It is of crucial importance to make a short comparison with the liberty that women enjoy in Christianity. Europe has its roots in Catholicism and later some countries were led by Lutheranism and Protestantism. After the Early Christianity, the position of women got deteriorated and they became objects under the ownership of their family male members or second class citizens. Lutheranism place the male in the position of everybody’s master (paterfamilias) and women were confined in the domestic sphere with no public speech or influence. A new model of civic order where women were excluded, was promoted by Lutheran theology. Apart from their marginal role as care takers of their family, women also were depicted as devils who try to bring troubles (witch hunting).

After many centuries, women started playing a more crucial role in the Church and its operations. In a money based economy, men were absolutely interested in the profit making and women took care of charity affairs. In the last decades, modernity paved the way for Christianity. Its traditional and conservative methods were not tolerant by young people and radical measures should be taken in order to find an effective balance. Female autonomy led to the first steps for the change in the traditional typology of gender models in Christianity. In November 2016, Pope Francis extended power to priests to forgive abortion. This is the next big step of Roman Catholicism to the female reproductive autonomy which was unconceivable some years ago. Female reproductive autonomy was established as a human right in international law by the Convention of the Elimination all Forms of Discrimination against women, in force since 1981 ratified by 168 states. The Holy See, along with eight Muslim States has not signed this Convention, nor the 1952 Convention on the Political Rights of Women.

Georgia Gleoudi is a graduate of "MA in Religious Roots in Europe: in Lund University and has a BA in International Relations and European Studies from Panteion University, Athens. She is interested in Religion and State relations, faith - based diplomacy and intercultural relations

Europe

EU to mount decisive summit on Kosovo

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The European Union is planning to hold an important summit on Kosovo in October this year with a view to get Belgrade and Pristina to normalize bilateral relations. French President Emmanuel Macron and German Chancellor Angela Merkel will pose as guarantors of the deal. Reports say a senior US official may take part in the Paris summit as well. The participation of the American side was strongly advocated by the authorities in Kosovo, headed by President Hashim Thachi.

If this scenario goes ahead, Serbia may face pressure from both the USA and the EU. The West plans to require Belgrade to not only de facto recognize Kosovo but to confirm the course for European integration – which, according to Brussels, means departure from a comprehensive partnership with Russia and from the signing of a free trade agreement with the Eurasian Economic Union (EAEU) scheduled for the end of October.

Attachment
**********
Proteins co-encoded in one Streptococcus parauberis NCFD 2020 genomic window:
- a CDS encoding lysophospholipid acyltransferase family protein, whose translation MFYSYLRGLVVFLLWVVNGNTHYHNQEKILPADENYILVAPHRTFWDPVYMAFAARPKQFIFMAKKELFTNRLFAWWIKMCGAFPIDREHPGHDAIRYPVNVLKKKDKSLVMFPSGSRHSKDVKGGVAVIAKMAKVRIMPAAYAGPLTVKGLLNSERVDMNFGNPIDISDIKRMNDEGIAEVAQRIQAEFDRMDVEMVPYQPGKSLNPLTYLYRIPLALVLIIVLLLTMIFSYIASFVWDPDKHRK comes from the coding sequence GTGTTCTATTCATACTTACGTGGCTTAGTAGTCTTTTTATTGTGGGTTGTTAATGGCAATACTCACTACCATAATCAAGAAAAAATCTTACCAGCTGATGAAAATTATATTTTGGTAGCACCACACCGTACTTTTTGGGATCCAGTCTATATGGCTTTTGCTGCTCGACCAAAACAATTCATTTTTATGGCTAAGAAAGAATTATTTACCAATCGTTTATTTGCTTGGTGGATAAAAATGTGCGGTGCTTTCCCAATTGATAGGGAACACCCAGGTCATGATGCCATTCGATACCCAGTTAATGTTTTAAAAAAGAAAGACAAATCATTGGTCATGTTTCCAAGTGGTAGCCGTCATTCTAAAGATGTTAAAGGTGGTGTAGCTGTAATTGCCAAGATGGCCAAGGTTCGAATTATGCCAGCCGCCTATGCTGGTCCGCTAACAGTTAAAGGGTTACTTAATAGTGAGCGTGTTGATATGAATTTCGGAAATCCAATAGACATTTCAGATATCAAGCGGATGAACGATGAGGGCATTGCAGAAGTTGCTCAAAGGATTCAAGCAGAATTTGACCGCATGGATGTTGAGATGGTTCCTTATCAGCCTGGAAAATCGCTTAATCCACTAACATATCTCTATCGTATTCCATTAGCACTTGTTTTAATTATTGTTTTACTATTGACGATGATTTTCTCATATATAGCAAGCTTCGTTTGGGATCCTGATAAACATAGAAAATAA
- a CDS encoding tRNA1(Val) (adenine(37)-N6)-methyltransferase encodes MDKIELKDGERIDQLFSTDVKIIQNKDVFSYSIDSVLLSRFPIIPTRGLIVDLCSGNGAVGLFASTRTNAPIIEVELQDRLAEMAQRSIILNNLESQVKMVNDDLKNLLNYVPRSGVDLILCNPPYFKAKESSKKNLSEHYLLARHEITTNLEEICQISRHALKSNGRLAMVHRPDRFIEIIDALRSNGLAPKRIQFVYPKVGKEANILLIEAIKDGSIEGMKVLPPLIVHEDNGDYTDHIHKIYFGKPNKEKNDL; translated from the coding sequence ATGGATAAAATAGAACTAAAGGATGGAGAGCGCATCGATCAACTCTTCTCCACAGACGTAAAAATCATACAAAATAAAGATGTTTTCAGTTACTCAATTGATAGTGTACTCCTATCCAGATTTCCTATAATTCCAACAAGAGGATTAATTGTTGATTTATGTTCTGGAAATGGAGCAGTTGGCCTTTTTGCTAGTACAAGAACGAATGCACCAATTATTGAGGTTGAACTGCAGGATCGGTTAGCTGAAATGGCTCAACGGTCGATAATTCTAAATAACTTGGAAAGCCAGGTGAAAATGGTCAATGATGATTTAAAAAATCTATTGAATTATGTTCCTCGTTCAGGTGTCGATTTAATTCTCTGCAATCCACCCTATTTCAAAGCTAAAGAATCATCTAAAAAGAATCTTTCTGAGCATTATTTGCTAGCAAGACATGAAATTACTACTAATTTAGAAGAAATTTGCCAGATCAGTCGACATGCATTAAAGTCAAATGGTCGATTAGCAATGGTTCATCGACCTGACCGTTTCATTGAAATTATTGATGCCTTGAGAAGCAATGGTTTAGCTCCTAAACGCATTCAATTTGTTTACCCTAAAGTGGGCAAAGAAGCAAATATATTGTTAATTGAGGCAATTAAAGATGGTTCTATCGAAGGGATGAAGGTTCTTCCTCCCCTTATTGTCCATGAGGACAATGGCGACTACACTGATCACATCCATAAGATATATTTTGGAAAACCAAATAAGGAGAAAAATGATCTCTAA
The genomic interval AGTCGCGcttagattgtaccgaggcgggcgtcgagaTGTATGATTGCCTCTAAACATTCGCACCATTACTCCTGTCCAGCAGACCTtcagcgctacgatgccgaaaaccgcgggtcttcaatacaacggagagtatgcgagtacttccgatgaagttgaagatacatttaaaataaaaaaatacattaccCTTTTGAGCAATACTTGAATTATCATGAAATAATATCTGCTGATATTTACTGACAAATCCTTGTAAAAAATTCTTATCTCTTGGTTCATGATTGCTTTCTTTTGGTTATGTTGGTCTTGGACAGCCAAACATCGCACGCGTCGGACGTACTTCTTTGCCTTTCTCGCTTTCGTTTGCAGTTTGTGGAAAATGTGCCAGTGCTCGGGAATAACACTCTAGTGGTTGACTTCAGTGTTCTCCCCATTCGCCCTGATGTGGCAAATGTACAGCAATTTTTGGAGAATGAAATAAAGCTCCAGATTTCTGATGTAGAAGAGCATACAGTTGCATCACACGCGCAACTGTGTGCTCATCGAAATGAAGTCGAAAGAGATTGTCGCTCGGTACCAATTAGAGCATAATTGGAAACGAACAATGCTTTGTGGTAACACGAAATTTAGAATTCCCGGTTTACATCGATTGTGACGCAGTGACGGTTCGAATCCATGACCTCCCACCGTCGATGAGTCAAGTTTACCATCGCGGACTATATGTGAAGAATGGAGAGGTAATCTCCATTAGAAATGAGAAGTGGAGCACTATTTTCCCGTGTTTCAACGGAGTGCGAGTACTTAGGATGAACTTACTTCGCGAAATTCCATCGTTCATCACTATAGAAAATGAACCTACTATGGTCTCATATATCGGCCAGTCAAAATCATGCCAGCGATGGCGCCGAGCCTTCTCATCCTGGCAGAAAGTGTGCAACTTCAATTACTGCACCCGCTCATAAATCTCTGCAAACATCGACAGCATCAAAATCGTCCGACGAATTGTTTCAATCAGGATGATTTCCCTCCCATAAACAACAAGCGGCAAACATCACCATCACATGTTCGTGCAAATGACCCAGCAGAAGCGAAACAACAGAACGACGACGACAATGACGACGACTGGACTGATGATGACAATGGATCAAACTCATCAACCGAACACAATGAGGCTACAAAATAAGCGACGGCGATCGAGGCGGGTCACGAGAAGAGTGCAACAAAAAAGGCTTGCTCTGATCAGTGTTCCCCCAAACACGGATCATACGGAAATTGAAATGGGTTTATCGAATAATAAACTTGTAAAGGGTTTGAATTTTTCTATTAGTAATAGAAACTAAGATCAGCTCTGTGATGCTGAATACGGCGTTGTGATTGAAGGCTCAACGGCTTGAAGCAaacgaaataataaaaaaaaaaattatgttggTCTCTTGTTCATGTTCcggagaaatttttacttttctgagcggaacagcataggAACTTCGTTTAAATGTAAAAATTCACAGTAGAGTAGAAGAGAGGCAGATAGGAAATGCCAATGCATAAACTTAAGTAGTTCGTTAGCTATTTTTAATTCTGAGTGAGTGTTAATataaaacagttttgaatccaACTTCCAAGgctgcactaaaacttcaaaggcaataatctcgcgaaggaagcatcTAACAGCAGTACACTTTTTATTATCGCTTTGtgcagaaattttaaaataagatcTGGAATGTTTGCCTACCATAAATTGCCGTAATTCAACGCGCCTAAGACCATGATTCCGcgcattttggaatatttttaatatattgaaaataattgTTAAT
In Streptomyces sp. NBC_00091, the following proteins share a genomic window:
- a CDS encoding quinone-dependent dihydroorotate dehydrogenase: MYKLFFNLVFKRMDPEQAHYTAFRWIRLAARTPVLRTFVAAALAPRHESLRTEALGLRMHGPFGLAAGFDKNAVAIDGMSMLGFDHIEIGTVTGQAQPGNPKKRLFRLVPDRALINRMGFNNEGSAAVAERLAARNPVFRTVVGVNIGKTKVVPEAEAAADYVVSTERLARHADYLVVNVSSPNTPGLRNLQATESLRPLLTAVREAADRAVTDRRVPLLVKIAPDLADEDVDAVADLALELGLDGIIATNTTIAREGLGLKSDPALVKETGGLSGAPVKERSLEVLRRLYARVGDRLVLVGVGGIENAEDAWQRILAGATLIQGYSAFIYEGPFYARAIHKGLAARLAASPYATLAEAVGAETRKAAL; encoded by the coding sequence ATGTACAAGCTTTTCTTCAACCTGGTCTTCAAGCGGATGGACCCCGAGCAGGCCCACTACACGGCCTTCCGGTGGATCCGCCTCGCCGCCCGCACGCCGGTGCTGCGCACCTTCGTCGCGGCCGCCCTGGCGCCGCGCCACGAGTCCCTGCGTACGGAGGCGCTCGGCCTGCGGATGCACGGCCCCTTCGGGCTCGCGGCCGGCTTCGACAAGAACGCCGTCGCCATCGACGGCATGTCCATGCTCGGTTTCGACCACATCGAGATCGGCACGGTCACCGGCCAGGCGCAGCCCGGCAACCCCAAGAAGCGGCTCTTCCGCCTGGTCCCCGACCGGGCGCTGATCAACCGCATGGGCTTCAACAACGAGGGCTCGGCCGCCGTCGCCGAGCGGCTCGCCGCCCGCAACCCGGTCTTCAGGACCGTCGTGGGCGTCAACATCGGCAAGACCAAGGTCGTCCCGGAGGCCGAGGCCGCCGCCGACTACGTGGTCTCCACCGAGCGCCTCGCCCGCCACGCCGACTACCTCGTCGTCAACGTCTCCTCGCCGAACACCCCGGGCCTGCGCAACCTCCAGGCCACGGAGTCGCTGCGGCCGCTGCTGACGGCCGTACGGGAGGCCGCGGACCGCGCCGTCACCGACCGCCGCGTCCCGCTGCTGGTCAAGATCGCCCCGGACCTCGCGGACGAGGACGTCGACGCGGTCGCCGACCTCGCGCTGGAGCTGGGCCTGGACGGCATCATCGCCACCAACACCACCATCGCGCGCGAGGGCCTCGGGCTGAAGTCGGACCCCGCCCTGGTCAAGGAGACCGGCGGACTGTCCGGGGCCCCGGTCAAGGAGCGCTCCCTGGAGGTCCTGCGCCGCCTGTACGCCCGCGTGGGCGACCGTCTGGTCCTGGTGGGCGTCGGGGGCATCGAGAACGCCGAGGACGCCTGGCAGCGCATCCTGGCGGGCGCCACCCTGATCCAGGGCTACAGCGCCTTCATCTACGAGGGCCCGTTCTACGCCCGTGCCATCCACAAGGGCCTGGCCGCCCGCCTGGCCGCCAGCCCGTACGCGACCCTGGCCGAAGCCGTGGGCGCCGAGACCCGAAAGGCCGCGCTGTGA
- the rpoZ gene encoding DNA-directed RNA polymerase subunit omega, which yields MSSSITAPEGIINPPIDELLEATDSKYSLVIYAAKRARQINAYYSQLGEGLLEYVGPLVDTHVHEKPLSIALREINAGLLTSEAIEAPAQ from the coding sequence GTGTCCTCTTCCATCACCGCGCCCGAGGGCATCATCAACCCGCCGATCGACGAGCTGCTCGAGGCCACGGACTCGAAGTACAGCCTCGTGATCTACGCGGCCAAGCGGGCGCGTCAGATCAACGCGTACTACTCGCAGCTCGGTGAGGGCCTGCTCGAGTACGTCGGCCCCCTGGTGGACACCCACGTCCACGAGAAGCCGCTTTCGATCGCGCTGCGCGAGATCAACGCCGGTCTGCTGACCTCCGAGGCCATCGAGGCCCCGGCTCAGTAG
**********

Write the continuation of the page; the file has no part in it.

Given the situation, Serbian leaders are set on consolidating Belgrade’s position in the forthcoming talks by reducing international support for Pristina. To this end, Belgrade is trying to persuade countries that previously recognized Kosovo’s self-proclaimed independence to reconsider their positions and withdraw their statements. Serbian Foreign Minister Ivica Dacic has already announced in wake of consultations on the sidelines of the UN General Assembly that the number of countries that recognize Kosovo’s independence will dwindle by the end of this year. According to Dacic, such countries will make up less than half of the world community.

According to the Serbian Foreign Minister, the Serbian delegation led by President Aleksandar Vucic succeeded in holding talks in New York with representatives of about a hundred states on withdrawing recognition of Kosovo’s independence. “The President spoke with representatives of some states about strategic issues, about a dialogue with Pristina, but there were also many meetings dedicated specifically to the status of Kosovo and Metohija. As the president announced, our citizens can be sure that in the near future the number of countries that will withdraw or “freeze” their recognition of Kosovo will increase,”- Ivica Dacic said.

In recent years, the number of countries that recognize Kosovo’s independence has decreased, though so far mainly due to small American and African states. Among them are the Comoros, Dominica, Suriname, Liberia, Sao Tome and Principe, Guinea-Bissau, Burundi, Papua New Guinea, Lesotho, Grenada.

The persistency with which the US and the EU is trying to “press” for the normalization of relations between Belgrade and Pristina and force Serbia to cut down on its active cooperation with Russia has yet again pushed the Serbs into streamlining their national foreign policy priorities. According to available data, Brussels is ready to slap more conditions on Belgrade, including the most painful of the Balkan issues, not only on Kosovo, but also on Bosnia and Herzegovina. For one, as Serbian Minister of Technological Development and Innovation Nenad Popovic said,  one of the conditions for Serbia becoming a member of the EU could be recognition of the “genocide” in Srebrenica.